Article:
Neural plasticity following auditory training in children with learning problems

Erin A. Hayes*, Catherine M. Warrier, Trent G. Nicol, Steven G. Zecker, Nina Kraus

*Corresponding author for this work

Research output: Contribution to journalArticlepeer-review

165 Scopus citations


Objective: This study examined the plasticity of the central auditory pathway and accompanying cognitive changes in children with learning problems. Methods: Children diagnosed with a learning disability and/or attention deficit disorder worked with commercial auditory processing training software for 8 weeks; control groups consisted of normal-learning and learning-impaired children who did not participate in any remedial programs. Auditory brainstem function was evaluated in response to click and speech stimuli in quiet; cortical responses to speech stimuli were obtained in quiet and noise. Academic achievement and cognitive abilities were assessed with standardized measures. Results: Compared to controls, the trained group improved on measures of auditory processing and exhibited changes in cortical responses in quiet and in noise. In quiet, cortical responses reflected an accelerated maturational pattern; in background noise, cortical responses became more resistant to degradation. Brainstem responses did not change with training. Conclusions: Children with learning problems who practiced with auditory training software exhibited plasticity of neural encoding of speech sounds at the cortical, but not subcortical, level of the auditory pathway. This plasticity was accompanied by improvement in behavioral performance. Significance: This study demonstrates that in learning-impaired children working with commercial auditory processing training programs affects both the perception and the cortical representation of sound.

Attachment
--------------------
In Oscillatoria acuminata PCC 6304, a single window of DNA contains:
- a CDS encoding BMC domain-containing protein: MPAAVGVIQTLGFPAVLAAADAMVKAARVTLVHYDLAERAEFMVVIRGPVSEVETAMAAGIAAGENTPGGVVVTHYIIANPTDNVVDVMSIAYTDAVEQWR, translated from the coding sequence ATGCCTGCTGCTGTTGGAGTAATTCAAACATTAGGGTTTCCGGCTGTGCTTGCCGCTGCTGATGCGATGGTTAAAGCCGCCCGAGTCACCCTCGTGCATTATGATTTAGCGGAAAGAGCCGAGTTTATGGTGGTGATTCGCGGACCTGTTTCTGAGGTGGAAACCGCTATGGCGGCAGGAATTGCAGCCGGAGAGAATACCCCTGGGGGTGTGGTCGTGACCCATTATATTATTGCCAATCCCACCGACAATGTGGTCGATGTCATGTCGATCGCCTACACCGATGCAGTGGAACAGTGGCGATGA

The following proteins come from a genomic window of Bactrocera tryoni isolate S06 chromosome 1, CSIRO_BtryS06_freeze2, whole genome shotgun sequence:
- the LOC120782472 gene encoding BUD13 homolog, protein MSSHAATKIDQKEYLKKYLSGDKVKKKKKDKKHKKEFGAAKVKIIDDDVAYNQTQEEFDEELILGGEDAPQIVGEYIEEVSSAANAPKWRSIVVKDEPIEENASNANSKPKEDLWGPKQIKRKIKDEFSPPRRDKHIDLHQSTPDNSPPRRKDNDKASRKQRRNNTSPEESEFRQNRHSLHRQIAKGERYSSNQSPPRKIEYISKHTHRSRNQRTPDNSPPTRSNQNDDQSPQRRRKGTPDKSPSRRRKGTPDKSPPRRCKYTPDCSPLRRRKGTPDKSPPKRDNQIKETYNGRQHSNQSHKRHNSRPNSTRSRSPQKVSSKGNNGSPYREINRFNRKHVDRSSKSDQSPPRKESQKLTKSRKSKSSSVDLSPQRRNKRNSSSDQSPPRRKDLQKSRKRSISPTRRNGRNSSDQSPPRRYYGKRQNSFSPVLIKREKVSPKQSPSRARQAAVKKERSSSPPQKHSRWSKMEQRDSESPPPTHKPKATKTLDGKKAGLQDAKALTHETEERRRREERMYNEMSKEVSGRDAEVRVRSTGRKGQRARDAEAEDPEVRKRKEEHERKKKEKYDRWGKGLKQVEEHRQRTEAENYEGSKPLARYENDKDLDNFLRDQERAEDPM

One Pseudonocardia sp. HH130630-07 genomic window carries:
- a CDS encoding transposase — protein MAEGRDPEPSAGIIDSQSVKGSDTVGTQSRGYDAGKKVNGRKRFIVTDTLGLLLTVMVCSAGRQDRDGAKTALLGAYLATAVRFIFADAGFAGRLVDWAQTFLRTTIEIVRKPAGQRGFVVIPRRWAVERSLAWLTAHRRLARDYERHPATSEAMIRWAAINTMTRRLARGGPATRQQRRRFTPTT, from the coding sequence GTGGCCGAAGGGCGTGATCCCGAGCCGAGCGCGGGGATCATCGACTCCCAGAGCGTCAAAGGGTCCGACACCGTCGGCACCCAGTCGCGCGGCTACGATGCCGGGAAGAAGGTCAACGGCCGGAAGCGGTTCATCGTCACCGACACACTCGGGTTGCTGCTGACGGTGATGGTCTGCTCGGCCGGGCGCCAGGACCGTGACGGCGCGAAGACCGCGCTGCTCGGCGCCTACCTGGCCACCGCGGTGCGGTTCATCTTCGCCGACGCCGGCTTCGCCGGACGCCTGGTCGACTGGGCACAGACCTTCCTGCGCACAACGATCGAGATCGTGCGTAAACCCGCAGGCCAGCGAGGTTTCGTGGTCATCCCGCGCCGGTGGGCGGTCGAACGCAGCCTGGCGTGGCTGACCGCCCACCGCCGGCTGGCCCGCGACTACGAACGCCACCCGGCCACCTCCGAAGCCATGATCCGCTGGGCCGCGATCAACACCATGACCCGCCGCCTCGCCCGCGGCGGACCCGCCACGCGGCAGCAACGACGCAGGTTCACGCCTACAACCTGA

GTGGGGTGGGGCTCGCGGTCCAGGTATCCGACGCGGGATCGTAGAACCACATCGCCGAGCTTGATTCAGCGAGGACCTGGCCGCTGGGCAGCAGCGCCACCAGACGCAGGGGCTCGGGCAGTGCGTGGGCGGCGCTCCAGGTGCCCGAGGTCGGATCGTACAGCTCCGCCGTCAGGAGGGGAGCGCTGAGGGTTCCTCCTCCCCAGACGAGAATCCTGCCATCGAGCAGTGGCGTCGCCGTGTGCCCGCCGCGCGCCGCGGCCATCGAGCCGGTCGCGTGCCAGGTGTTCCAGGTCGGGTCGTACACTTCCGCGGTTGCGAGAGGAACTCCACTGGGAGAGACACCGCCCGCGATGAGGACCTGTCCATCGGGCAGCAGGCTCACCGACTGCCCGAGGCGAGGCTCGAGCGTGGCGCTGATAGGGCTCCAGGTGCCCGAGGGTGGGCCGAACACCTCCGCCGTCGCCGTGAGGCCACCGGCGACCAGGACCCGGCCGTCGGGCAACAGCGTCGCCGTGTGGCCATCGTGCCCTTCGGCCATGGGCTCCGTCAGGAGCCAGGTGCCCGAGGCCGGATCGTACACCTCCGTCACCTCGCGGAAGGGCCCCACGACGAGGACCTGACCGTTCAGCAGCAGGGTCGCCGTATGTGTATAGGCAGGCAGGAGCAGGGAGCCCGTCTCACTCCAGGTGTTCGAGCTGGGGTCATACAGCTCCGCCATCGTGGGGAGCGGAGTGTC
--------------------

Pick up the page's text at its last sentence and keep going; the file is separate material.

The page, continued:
Original languageEnglish (US)
Pages (from-to)673-684
Number of pages12
JournalClinical Neurophysiology
Issue number4
StatePublished - Apr 1 2003


  • Auditory physiology
  • Auditory processing
  • Neural plasticity
  • Reading disability
  • Speech sound perception and speech perception in noise

ASJC Scopus subject areas

  • Clinical Neurology
  • Neurology
  • Sensory Systems
  • Physiology (medical)


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